January 8, 2006

The Hague City Gets Its Buzz Back

TIME was if you mentioned The Hague to someone from Amsterdam, the most likely comment you would have received would have been "stately," followed closely by "boring" (if not the reverse).

The Hague, site of the 13th century Binnenhof, where the Dutch parliament meets, has long labored in the shadows of its supposedly hipper sister city. Now thanks to a recent cultural and culinary renaissance in the area of the Denneweg and the Lange Voorhout, The Hague, which remains as stately as it ever was, has cast off its "boring" reputation.

At the center of the new buzz is the spiffed-up Le Meridien Hotel Des Indes, (31-70) 361 2345, www.hague.lemeridien.com, the five-floor grande dame of Dutch hotels. Closed for a 15-month renovation, the hotel, which reopened in September and is on the corner of Denneweg and Lange Voorhout, has regained the cachet that once drew the likes of Churchill and Mata Hari. Rooms, which have been redesigned by the French architect Jacques Garcia, range from 325 euros (about $392, at $1.21 to the euro) for a standard room to 1,500 euros for the presidential suite.

"It's a little bit of Paris in Holland," says Dion Verplanche, head chef and proprietor of Maxime's, a new restaurant around the corner from the Des Indes at Denneweg 10b, (31-70) 360 9224. "Ten years ago, even five, I wouldn't have considered doing this here," he said on a recent afternoon. Featuring a set dinner for 28 euros and inventive concoctions like creamy soup with Dutch shrimp and pan-fried cod fillet with ginger and basil sauce, the place has been packed ever since it opened in October.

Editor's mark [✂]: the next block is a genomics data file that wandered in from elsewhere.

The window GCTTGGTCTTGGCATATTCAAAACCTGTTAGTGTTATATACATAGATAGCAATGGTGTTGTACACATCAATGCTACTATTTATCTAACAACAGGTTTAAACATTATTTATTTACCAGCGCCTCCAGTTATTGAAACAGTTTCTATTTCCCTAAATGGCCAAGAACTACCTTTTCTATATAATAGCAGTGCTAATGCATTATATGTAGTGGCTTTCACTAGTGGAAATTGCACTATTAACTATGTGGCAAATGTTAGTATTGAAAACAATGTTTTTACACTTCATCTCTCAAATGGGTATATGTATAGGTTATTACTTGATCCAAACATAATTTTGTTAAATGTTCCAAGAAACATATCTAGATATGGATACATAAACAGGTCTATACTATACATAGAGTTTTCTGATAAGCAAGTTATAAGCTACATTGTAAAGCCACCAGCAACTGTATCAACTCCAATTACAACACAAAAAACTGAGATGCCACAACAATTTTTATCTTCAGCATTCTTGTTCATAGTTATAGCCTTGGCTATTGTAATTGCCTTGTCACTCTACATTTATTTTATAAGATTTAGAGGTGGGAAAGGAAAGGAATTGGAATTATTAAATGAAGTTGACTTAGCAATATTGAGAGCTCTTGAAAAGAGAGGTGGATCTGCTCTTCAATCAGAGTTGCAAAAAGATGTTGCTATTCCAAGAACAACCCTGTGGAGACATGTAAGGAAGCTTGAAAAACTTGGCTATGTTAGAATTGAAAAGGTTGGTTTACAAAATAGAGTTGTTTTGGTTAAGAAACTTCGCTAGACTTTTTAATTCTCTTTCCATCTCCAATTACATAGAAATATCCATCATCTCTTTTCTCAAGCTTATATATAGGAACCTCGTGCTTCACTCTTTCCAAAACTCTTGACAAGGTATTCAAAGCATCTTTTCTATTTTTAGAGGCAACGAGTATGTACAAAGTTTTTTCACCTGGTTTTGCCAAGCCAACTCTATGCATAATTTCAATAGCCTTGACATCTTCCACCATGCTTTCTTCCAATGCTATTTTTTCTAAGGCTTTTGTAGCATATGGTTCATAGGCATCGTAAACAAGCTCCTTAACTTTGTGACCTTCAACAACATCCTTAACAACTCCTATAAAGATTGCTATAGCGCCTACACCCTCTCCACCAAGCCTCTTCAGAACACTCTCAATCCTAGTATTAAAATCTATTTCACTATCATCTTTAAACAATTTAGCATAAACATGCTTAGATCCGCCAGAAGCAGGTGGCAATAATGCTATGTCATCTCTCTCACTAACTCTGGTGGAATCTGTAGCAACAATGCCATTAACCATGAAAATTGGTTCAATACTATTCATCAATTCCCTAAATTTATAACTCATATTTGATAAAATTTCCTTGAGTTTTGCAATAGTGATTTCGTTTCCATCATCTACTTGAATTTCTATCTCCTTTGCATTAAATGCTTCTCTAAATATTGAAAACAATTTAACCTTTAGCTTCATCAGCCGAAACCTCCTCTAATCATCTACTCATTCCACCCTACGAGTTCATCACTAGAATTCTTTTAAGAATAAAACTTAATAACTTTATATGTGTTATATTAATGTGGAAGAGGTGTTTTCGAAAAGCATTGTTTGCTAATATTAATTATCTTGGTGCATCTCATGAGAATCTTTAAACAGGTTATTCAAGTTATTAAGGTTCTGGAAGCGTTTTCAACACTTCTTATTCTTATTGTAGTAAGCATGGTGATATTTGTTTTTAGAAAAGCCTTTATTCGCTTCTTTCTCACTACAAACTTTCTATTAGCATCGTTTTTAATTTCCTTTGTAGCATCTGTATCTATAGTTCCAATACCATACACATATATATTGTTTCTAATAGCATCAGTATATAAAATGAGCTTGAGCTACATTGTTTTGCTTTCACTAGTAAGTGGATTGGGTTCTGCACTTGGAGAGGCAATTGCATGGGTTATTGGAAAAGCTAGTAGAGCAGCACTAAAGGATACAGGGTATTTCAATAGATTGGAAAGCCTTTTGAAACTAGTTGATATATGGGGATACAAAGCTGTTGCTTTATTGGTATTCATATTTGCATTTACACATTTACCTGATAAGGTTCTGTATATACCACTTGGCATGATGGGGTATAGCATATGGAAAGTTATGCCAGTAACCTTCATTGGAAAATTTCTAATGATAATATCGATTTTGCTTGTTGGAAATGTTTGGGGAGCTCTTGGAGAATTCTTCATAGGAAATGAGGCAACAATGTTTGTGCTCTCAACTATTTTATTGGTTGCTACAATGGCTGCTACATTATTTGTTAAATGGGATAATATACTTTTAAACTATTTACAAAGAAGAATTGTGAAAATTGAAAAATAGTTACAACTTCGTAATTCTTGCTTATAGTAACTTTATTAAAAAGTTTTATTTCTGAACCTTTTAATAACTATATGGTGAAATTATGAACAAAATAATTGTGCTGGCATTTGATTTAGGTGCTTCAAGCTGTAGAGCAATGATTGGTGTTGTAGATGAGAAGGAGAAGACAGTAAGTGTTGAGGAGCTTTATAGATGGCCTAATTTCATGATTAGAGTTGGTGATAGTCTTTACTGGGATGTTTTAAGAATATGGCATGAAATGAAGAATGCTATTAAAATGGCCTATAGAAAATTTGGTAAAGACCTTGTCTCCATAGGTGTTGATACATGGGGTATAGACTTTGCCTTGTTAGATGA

Actually there's enough to do, see and eat on or near Denneweg that one can spend an entire day there. Begin your exploration with a cup of coffee and omelet with salmon (8 euros) at Lodewieck, a bistro at Denneweg 5, (31-70) 346 8819. Next, head over to Het Paleis, a former residence of the Dutch royal family that has been home to the works of the Dutch artist M. C. Escher since 2002. Tickets for adults are 7.5 euros; (31-70) 427 7730, www.escherinhetpaleis.nl.

Now it's time to shop. At the design store Het Sleutelhuis, Denneweg 118, (31-70) 346 5619, www.hetsleutelhuis.nl, you'll find what must be one of the world's widest (and kookiest) ranges of door knobs, including a small fabric lion's head knob for 10 euros, and a crystalline one for 630 euros. Some of the finest women's boots on offer, including the much-coveted house brand, can be found across the street at Paul Warmer, Denneweg 23 (31-70) 363 3143. Denneweg is also one of Holland's premier streets for antique shopping; Angevaren, Denneweg 3a (31-70) 356 1058, for example, offers a resplendent variety of Delft pottery.

Later, follow the crowd to Impero Romano, an Italian restaurant behind the Des Indes at Kazernestraat 146 (31-70) 363 2425. Its owners recently opened a new branch just down the block at Kazernestraat 62 (31-70) 364 6082, that has lately become The Hague's party central. Try the house specialty, Branzino sole (fish in salt crust at 24.5 euros), at either branch. Afterward cool off at the Ondernemerscafe, a spacious, sculpture-filled lounge bar that opened last year at Hooikade 56 (31-70) 345 8934,where drinks range from 2 euros for a beer up to 65 euros for a bottle of Champagne Gallimard. Or for a shot of old-fashioned Dutch coziness, have a jonge jenever (young gin, 5 euros) at Bodega de Posthoorn at Lange Voorhout 39a, (31-70) 360 4906.
You can now congratulate yourself on having discovered the distinctly un-boring Dutch capital.


2005, Het Sleutelhuis Design b.v.